John Kerry – all staff meeting
Here the US Secretary of State, John Kerry, is addressing his department for the first time and he tells a terrific connection story that says he has an understanding of the diplomatic world (I’m a bit like you) and that he shares their values. Jump to 13:40 for the story.
Howard Schultz – talk at a business conference
Howard Schultz is the CEO and Founder of Starbucks. His talk is all about the company’s remarkable turnaround.
Schultz kicks off with the story of the leaked memo (13.10) which was the harbinger of the difficulties they were about to face.
At 17:35 he tells the story of growing up in Brooklyn, a personal story showing what drives him and why Starbucks provides, to this day, comprehensive health insurance to all employees.
After realising Stabucks had lost the passion for making great coffee, he tells us about closing all US stores (24:10) for retraining 115,000 people. The beginning of the recovery.
Schultz then tell is how he gets all the store managers together (11,000 people) at a cost $32 million to inspire action (26:22 – 32:32).
Warren Buffet – talk to MBA class
This is a short clip which shows Warren Buffet sharing a hypothetical situation (a story) to get the MBA students to really think about leadership. The story is an analogy for leadership, selecting stock in companies and how to live a good life.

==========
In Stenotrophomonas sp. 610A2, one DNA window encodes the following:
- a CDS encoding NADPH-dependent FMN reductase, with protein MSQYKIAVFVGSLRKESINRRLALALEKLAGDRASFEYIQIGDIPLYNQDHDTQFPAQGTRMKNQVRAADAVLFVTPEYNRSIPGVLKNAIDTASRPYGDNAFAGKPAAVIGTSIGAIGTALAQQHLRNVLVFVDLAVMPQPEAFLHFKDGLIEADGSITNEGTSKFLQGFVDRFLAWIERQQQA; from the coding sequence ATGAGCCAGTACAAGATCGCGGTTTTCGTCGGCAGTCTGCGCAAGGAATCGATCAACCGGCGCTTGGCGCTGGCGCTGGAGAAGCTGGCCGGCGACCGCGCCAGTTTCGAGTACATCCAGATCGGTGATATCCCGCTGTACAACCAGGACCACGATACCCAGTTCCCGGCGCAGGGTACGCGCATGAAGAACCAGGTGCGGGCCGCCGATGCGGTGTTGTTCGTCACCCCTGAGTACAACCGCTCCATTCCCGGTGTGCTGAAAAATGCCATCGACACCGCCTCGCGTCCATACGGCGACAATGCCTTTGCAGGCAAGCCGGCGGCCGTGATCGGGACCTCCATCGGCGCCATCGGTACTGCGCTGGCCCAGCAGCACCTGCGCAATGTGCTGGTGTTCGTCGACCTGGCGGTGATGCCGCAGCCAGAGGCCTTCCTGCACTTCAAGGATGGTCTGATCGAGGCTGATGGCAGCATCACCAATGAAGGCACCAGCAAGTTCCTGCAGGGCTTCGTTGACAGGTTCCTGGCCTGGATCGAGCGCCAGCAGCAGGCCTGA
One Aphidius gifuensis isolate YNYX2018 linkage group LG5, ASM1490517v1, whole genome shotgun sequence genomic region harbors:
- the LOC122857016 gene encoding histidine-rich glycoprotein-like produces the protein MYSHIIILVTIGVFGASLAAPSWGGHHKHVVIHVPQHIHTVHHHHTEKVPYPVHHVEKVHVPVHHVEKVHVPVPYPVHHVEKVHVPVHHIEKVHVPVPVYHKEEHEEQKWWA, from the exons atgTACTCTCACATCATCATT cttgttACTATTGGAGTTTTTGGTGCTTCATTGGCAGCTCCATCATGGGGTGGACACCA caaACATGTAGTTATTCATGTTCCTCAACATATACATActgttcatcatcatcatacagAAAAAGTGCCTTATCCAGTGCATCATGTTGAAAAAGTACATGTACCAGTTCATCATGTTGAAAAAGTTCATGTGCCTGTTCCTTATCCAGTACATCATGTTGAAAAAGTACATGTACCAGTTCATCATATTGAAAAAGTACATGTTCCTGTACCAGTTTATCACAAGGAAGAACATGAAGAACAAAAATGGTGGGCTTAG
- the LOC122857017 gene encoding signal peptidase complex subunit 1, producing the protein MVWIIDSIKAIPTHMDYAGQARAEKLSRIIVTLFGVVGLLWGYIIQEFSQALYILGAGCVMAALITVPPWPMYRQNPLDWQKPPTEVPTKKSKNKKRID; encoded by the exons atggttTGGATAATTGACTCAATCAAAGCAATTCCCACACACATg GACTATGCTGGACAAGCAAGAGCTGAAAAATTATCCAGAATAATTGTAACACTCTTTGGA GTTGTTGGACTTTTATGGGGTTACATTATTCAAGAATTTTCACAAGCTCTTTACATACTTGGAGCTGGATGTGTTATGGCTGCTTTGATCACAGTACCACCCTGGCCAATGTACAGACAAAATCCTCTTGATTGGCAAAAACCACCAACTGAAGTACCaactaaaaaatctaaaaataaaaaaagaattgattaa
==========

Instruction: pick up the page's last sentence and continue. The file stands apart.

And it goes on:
Indra Nooyi – media chat
Indra Nooyi is the Chairperson and CEO of PepsiCo. In this clip she tells some specific and personal anecdotes about her family life that give us insights into her character and helps humanise the CEO role.
Steve Jobs – commencement speech
Stories featured in so many of Steve Jobs presentations and media appearances. He definitely understood how to purposely and systematically tell a story to influence, engage and inspire action.
This commencement speech at Stanford University in 2005 has had 18 million views on YouTube. In it Jobs tells three personal stories and begins with the words:
“I want to tell you three stories from my life. No big deal. Just three stories.”
Ric Holland is the CEO of Melbourne City Mission. MCM has a long history in Melbourne being established at the time of the gold rush in the 1800s. The enormous influx of people to Melbourne back then created unprecedented homelessness and MCM was created to help people find a place to live. Fighting homelessness is still a major task for MCM today. Ric has led MCM for three years.
One of the MCM programs is called Gateway Reconnect. It runs out of King Street in the CBD and the relatively young volunteers in their 20s work on the street and meet young people who are vulnerable to homelessness.
One day a man in his forties, wearing a suit approached the volunteers on King Street.
“Are you with MCM,” he asked
When they said yes he pulled out a small photo album and then started to describe the pictures.
“This is me and my wife. We got married 10 years ago.”
“This one is of my two beautiful daughters.”
“And this one was a big day for me. It was when I got a big promotion.”